Preview: Cavs try to take ‘next step’ in Orange Bowl against Gators
MIAMI — University of Virginia junior Charles Snowden recalls that when he first arrived on campus, new acquaintances were disappointed to learn he was a linebacker rather than a power forward.
“I was 6-7 and 190 pounds, real skinny,” Snowden said. “And people would say, ‘Are you on the basketball team?’”
“‘No, I’m on the football team.’”
As in, “Oh, that’s too bad.”
But now that the Cavaliers (9-4, No. 24 CFP) are about to play No. 6-ranked Florida in the Orange Bowl, strangers are excited to meet a football player, Snowden said.
“That’s a twist, and it’s pretty cool,” he said. “I love it.”
Virginia’s trip to the Orange Bowl shows how far the program has come, and Monday night’s game will offer a gauge of where it might be headed.
“We understand the history Virginia has had,” Snowden said. “We were not a big name in college sports, so we hear a lot of what people say. A lot of us just kind of laughed it off. If I had heard the name Virginia a couple years ago, I’d have probably had the same reaction. So we’re going to go out there and prove it’s a new team and a new era.”
The Gators (10-2, No. 9 CFP) are on the rise, too. A victory would clinch Florida’s first 11-win season since 2012.
“We don’t get to play again until September,” coach Dan Mullen said. “That’s a long time to sit around. So if you have the opportunity to finish the season with a win, I think it really kind of bolts you into the next season.”
The Cavaliers are making their Orange Bowl debut, and a win would be the biggest bowl victory in school history. They would crack the AP Top 25 and finish the season ranked for the first time since 2004.
“This is the next step for our program, and we can’t wait to capitalize,” coach Bronco Mendenhall said. “We are a program that is developing, rising, growing and becoming.”
Football still doesn’t match the popularity of a basketball team that won the national championship in April, but Mendenhall has revived a program that went 2-10 in his first season in 2016. This year the Cavaliers ended a streak of 15 consecutive losses to rival Virginia Tech and earned their third consecutive bowl berth.
The Gators, however, are 14 1/2-point favorites. A win would give them a second consecutive Top 10 finish under second-year coach Mullen, who has quickly returned Florida to supremacy in the football-crazed Sunshine State.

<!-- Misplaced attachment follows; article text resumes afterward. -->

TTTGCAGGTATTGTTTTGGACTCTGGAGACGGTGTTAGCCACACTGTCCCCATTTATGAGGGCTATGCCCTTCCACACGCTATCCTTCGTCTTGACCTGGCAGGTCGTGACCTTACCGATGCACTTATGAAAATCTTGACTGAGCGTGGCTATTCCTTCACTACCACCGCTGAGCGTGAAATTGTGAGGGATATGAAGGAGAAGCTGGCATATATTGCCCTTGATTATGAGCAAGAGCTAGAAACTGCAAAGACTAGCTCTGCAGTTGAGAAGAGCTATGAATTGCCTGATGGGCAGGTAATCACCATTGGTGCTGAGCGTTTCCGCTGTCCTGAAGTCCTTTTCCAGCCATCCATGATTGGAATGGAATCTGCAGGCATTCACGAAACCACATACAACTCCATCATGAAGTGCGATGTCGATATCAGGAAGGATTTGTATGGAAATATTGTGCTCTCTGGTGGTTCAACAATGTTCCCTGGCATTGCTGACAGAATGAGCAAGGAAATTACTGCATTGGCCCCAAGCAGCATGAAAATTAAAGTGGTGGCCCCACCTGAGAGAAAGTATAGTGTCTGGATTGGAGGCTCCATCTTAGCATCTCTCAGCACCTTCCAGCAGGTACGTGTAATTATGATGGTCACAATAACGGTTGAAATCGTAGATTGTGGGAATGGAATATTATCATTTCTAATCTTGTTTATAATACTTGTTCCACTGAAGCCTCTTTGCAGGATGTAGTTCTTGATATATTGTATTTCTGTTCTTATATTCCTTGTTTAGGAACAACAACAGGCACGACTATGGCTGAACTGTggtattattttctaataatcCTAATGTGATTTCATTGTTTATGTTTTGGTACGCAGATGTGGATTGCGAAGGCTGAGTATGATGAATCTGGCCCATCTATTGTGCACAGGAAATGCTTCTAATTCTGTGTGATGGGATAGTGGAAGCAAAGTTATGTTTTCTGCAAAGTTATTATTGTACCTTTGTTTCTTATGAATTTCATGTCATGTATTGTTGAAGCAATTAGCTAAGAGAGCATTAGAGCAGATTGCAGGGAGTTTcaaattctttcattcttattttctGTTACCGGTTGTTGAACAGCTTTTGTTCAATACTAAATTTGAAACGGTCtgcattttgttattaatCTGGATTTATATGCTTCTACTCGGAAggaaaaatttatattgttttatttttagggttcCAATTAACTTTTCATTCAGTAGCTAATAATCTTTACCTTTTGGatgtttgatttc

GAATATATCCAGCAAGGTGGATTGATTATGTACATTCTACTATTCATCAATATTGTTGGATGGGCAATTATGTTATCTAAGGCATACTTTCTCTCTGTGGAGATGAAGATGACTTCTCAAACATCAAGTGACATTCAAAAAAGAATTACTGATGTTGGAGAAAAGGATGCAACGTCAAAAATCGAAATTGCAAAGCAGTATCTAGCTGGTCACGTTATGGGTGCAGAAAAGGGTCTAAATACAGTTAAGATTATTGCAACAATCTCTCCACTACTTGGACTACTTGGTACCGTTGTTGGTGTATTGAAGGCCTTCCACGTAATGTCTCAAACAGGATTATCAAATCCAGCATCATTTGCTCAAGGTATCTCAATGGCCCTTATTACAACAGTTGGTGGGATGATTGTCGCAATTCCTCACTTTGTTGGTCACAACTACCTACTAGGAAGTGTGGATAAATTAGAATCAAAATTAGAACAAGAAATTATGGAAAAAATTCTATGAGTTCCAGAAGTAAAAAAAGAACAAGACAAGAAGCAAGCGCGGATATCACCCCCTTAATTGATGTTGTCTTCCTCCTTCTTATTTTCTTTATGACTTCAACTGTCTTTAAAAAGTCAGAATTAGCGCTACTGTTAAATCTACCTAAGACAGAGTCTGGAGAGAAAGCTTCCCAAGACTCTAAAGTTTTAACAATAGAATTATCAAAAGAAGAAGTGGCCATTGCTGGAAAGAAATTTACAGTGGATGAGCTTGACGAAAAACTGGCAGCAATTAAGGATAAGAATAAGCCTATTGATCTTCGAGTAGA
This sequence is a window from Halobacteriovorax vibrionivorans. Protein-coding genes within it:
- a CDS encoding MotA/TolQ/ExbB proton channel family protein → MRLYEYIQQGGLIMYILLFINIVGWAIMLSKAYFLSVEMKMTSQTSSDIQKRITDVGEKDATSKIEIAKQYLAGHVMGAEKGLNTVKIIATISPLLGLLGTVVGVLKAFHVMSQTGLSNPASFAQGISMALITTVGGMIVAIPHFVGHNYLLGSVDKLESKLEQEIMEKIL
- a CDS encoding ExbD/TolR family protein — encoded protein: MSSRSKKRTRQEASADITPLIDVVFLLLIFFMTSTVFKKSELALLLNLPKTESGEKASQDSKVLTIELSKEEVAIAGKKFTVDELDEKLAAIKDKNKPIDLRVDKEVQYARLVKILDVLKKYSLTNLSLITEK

“That’s really huge for us,” quarterback Kyle Trask said. “Coach Mullen’s thing is that’s how it should be. That’s the Gators standard. We need to be the best team in the state every single year. This past couple of years is letting everybody know Florida is back on the map like it should be.”
The lightly recruited Trask came off the bench to lead a comeback victory at Kentucky in September. The next week he made his first start since he was a high school freshman, and he quickly became the triggerman for a potent offense.
The junior’s passer rating of 159.24 is the highest at Florida since Tim Tebow led the nation at 164.2 in 2009. Center Nick Buchanan attributes Trask’s surprising success to hard work that dates to when both were freshmen.
“One of the first times I saw him, I was at one of the dorms coming in, and it’s like midnight,” Buchanan recalled. “I see Kyle and I’m like, ‘What you doing, bro?’ He’s like, ‘I just went on a two-mile jog.’ I’m like, ‘What?!’
“This kid is crazy. It’s amazing to see that work ethic. All he does is come to work. It’s amazing to see him come and leading us to victory week after week.”
The Cavaliers, who gave up 62 points to Clemson in their Atlantic Coast Conference title game loss, now face the challenge of dealing with Florida’s deep receiving corps.
For the first time since 1993, four Gators have at least 35 catches and four touchdowns. The 150-yard receiving mark for the season has been surpassed by nine players, the most at Florida since at least 1990.
“One of the first things that jumps off the film when you study Florida’s offense is just how many really good athletes are in space, and how frequently the ball is delivered accurately and effectively in well-designed plays,” Mendenhall said. “It’ll be a challenge for us and will require a lot of innovation, a lot of coaching on our part to try to neutralize that.”
Neither team has an All-American, but two of the nation’s best pass rushes will be on display.
Florida’s 46 sacks rank fifth. Virginia ranks sixth with a school-record 45 sacks, and blitzes on almost every play.
“It’s about switching up the patterns and being able to get the O-line a little bit twisted up,” linebacker Zane Zandier said. “It has been big for us this year.”
Now that Mullen is the first Gators coach to win at least 10 games in each of his first two seasons, speculation has begun regarding the possibility of an NFL team luring him away.
“Those are nice compliments,” Mullen said Sunday. “In the coaching profession, a lot of times they’re making comments on you one way or the other, right? They either need to get rid of you, or you’re going somewhere else. So it’s always better to be on the latter of those two.”
Mullen also said: “I think everybody knows how much I love being a Florida Gator.”